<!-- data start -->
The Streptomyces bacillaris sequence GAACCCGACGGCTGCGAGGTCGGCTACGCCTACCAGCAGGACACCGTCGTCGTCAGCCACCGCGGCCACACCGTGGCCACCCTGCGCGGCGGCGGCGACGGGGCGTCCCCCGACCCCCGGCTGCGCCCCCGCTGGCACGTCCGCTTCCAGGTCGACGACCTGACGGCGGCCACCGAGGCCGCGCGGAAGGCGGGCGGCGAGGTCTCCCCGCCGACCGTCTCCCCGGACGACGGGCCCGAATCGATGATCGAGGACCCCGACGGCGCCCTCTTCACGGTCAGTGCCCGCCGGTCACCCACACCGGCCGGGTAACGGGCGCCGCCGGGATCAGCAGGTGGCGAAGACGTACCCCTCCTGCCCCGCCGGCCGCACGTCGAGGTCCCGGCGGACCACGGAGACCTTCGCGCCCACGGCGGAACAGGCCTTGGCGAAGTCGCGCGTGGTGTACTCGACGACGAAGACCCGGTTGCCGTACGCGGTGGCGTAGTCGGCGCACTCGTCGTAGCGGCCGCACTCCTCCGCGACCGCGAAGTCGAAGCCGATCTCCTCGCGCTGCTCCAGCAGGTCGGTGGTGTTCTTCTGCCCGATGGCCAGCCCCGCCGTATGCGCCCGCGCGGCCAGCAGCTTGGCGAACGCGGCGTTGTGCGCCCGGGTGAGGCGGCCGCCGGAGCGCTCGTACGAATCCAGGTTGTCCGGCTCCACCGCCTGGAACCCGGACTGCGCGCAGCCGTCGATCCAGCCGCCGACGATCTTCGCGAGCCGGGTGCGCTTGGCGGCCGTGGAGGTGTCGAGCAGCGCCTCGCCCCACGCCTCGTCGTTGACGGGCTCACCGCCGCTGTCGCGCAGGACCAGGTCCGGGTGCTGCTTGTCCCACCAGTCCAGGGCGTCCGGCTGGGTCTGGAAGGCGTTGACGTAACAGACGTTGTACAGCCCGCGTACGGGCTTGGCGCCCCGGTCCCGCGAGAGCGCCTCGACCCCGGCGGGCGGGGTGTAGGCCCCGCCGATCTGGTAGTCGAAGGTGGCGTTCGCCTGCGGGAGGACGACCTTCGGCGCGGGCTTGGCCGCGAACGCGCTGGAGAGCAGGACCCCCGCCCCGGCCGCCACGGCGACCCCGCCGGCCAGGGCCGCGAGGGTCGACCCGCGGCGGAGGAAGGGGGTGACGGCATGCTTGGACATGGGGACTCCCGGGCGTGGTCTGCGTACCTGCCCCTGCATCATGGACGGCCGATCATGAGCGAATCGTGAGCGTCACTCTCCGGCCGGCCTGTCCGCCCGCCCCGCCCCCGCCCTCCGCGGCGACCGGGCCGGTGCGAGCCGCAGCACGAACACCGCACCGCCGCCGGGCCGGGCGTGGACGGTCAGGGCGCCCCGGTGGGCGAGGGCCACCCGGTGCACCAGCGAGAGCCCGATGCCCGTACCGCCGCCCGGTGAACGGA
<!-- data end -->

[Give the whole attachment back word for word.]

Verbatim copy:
The Streptomyces bacillaris sequence GAACCCGACGGCTGCGAGGTCGGCTACGCCTACCAGCAGGACACCGTCGTCGTCAGCCACCGCGGCCACACCGTGGCCACCCTGCGCGGCGGCGGCGACGGGGCGTCCCCCGACCCCCGGCTGCGCCCCCGCTGGCACGTCCGCTTCCAGGTCGACGACCTGACGGCGGCCACCGAGGCCGCGCGGAAGGCGGGCGGCGAGGTCTCCCCGCCGACCGTCTCCCCGGACGACGGGCCCGAATCGATGATCGAGGACCCCGACGGCGCCCTCTTCACGGTCAGTGCCCGCCGGTCACCCACACCGGCCGGGTAACGGGCGCCGCCGGGATCAGCAGGTGGCGAAGACGTACCCCTCCTGCCCCGCCGGCCGCACGTCGAGGTCCCGGCGGACCACGGAGACCTTCGCGCCCACGGCGGAACAGGCCTTGGCGAAGTCGCGCGTGGTGTACTCGACGACGAAGACCCGGTTGCCGTACGCGGTGGCGTAGTCGGCGCACTCGTCGTAGCGGCCGCACTCCTCCGCGACCGCGAAGTCGAAGCCGATCTCCTCGCGCTGCTCCAGCAGGTCGGTGGTGTTCTTCTGCCCGATGGCCAGCCCCGCCGTATGCGCCCGCGCGGCCAGCAGCTTGGCGAACGCGGCGTTGTGCGCCCGGGTGAGGCGGCCGCCGGAGCGCTCGTACGAATCCAGGTTGTCCGGCTCCACCGCCTGGAACCCGGACTGCGCGCAGCCGTCGATCCAGCCGCCGACGATCTTCGCGAGCCGGGTGCGCTTGGCGGCCGTGGAGGTGTCGAGCAGCGCCTCGCCCCACGCCTCGTCGTTGACGGGCTCACCGCCGCTGTCGCGCAGGACCAGGTCCGGGTGCTGCTTGTCCCACCAGTCCAGGGCGTCCGGCTGGGTCTGGAAGGCGTTGACGTAACAGACGTTGTACAGCCCGCGTACGGGCTTGGCGCCCCGGTCCCGCGAGAGCGCCTCGACCCCGGCGGGCGGGGTGTAGGCCCCGCCGATCTGGTAGTCGAAGGTGGCGTTCGCCTGCGGGAGGACGACCTTCGGCGCGGGCTTGGCCGCGAACGCGCTGGAGAGCAGGACCCCCGCCCCGGCCGCCACGGCGACCCCGCCGGCCAGGGCCGCGAGGGTCGACCCGCGGCGGAGGAAGGGGGTGACGGCATGCTTGGACATGGGGACTCCCGGGCGTGGTCTGCGTACCTGCCCCTGCATCATGGACGGCCGATCATGAGCGAATCGTGAGCGTCACTCTCCGGCCGGCCTGTCCGCCCGCCCCGCCCCCGCCCTCCGCGGCGACCGGGCCGGTGCGAGCCGCAGCACGAACACCGCACCGCCGCCGGGCCGGGCGTGGACGGTCAGGGCGCCCCGGTGGGCGAGGGCCACCCGGTGCACCAGCGAGAGCCCGATGCCCGTACCGCCGCCCGGTGAACGGA